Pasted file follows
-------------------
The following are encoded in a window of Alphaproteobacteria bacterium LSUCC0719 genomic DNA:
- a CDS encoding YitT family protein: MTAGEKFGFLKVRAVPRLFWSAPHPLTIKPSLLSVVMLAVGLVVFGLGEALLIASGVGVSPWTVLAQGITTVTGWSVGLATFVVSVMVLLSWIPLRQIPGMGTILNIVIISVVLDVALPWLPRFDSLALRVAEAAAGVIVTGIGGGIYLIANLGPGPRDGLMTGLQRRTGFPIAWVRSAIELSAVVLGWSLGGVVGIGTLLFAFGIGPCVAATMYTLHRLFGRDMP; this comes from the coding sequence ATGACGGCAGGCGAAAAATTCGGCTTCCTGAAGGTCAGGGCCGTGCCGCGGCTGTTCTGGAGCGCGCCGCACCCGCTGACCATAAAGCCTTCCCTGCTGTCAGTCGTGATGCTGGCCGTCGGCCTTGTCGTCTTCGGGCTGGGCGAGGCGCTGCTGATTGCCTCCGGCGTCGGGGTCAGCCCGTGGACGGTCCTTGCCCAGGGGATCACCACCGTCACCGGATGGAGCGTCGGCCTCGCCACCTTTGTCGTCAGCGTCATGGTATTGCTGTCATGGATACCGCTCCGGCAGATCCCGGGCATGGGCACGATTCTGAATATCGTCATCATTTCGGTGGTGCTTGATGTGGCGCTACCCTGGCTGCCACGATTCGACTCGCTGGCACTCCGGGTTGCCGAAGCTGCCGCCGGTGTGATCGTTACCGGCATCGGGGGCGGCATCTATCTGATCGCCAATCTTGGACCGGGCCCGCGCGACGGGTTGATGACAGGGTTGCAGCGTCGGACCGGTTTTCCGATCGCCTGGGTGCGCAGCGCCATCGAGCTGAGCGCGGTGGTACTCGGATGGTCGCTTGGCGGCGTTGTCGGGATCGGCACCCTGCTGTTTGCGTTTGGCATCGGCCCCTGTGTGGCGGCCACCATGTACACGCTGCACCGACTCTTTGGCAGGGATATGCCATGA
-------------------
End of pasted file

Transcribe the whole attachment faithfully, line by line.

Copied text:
The following are encoded in a window of Alphaproteobacteria bacterium LSUCC0719 genomic DNA:
- a CDS encoding YitT family protein: MTAGEKFGFLKVRAVPRLFWSAPHPLTIKPSLLSVVMLAVGLVVFGLGEALLIASGVGVSPWTVLAQGITTVTGWSVGLATFVVSVMVLLSWIPLRQIPGMGTILNIVIISVVLDVALPWLPRFDSLALRVAEAAAGVIVTGIGGGIYLIANLGPGPRDGLMTGLQRRTGFPIAWVRSAIELSAVVLGWSLGGVVGIGTLLFAFGIGPCVAATMYTLHRLFGRDMP; this comes from the coding sequence ATGACGGCAGGCGAAAAATTCGGCTTCCTGAAGGTCAGGGCCGTGCCGCGGCTGTTCTGGAGCGCGCCGCACCCGCTGACCATAAAGCCTTCCCTGCTGTCAGTCGTGATGCTGGCCGTCGGCCTTGTCGTCTTCGGGCTGGGCGAGGCGCTGCTGATTGCCTCCGGCGTCGGGGTCAGCCCGTGGACGGTCCTTGCCCAGGGGATCACCACCGTCACCGGATGGAGCGTCGGCCTCGCCACCTTTGTCGTCAGCGTCATGGTATTGCTGTCATGGATACCGCTCCGGCAGATCCCGGGCATGGGCACGATTCTGAATATCGTCATCATTTCGGTGGTGCTTGATGTGGCGCTACCCTGGCTGCCACGATTCGACTCGCTGGCACTCCGGGTTGCCGAAGCTGCCGCCGGTGTGATCGTTACCGGCATCGGGGGCGGCATCTATCTGATCGCCAATCTTGGACCGGGCCCGCGCGACGGGTTGATGACAGGGTTGCAGCGTCGGACCGGTTTTCCGATCGCCTGGGTGCGCAGCGCCATCGAGCTGAGCGCGGTGGTACTCGGATGGTCGCTTGGCGGCGTTGTCGGGATCGGCACCCTGCTGTTTGCGTTTGGCATCGGCCCCTGTGTGGCGGCCACCATGTACACGCTGCACCGACTCTTTGGCAGGGATATGCCATGA